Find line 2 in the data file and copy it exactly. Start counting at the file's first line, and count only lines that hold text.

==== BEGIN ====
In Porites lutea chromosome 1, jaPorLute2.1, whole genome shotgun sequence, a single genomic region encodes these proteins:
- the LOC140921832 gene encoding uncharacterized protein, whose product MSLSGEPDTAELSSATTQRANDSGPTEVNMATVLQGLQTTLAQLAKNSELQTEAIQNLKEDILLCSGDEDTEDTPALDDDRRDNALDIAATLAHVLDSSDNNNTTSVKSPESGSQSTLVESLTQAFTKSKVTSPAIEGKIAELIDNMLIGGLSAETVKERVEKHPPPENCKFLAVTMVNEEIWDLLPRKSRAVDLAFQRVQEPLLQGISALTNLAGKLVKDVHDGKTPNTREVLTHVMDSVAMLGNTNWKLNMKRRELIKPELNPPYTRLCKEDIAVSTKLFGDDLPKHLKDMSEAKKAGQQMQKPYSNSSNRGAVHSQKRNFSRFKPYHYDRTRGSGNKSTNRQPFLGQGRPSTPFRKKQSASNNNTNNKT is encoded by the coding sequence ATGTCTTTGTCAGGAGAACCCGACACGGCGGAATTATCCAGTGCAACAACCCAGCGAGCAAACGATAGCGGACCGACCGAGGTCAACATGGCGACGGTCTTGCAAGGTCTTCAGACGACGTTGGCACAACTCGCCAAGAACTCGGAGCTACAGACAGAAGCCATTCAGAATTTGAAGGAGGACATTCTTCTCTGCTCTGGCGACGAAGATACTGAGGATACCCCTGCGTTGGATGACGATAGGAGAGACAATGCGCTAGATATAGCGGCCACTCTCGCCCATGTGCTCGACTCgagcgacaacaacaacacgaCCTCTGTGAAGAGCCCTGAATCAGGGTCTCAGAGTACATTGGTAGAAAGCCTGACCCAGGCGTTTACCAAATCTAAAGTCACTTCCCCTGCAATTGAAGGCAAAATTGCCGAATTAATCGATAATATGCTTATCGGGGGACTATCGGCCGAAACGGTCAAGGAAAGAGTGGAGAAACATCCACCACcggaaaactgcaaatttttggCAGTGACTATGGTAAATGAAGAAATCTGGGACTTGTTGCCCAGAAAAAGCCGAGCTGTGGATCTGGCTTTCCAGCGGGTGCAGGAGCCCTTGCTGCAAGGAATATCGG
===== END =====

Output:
- the LOC140921832 gene encoding uncharacterized protein, whose product MSLSGEPDTAELSSATTQRANDSGPTEVNMATVLQGLQTTLAQLAKNSELQTEAIQNLKEDILLCSGDEDTEDTPALDDDRRDNALDIAATLAHVLDSSDNNNTTSVKSPESGSQSTLVESLTQAFTKSKVTSPAIEGKIAELIDNMLIGGLSAETVKERVEKHPPPENCKFLAVTMVNEEIWDLLPRKSRAVDLAFQRVQEPLLQGISALTNLAGKLVKDVHDGKTPNTREVLTHVMDSVAMLGNTNWKLNMKRRELIKPELNPPYTRLCKEDIAVSTKLFGDDLPKHLKDMSEAKKAGQQMQKPYSNSSNRGAVHSQKRNFSRFKPYHYDRTRGSGNKSTNRQPFLGQGRPSTPFRKKQSASNNNTNNKT is encoded by the coding sequence ATGTCTTTGTCAGGAGAACCCGACACGGCGGAATTATCCAGTGCAACAACCCAGCGAGCAAACGATAGCGGACCGACCGAGGTCAACATGGCGACGGTCTTGCAAGGTCTTCAGACGACGTTGGCACAACTCGCCAAGAACTCGGAGCTACAGACAGAAGCCATTCAGAATTTGAAGGAGGACATTCTTCTCTGCTCTGGCGACGAAGATACTGAGGATACCCCTGCGTTGGATGACGATAGGAGAGACAATGCGCTAGATATAGCGGCCACTCTCGCCCATGTGCTCGACTCgagcgacaacaacaacacgaCCTCTGTGAAGAGCCCTGAATCAGGGTCTCAGAGTACATTGGTAGAAAGCCTGACCCAGGCGTTTACCAAATCTAAAGTCACTTCCCCTGCAATTGAAGGCAAAATTGCCGAATTAATCGATAATATGCTTATCGGGGGACTATCGGCCGAAACGGTCAAGGAAAGAGTGGAGAAACATCCACCACcggaaaactgcaaatttttggCAGTGACTATGGTAAATGAAGAAATCTGGGACTTGTTGCCCAGAAAAAGCCGAGCTGTGGATCTGGCTTTCCAGCGGGTGCAGGAGCCCTTGCTGCAAGGAATATCGG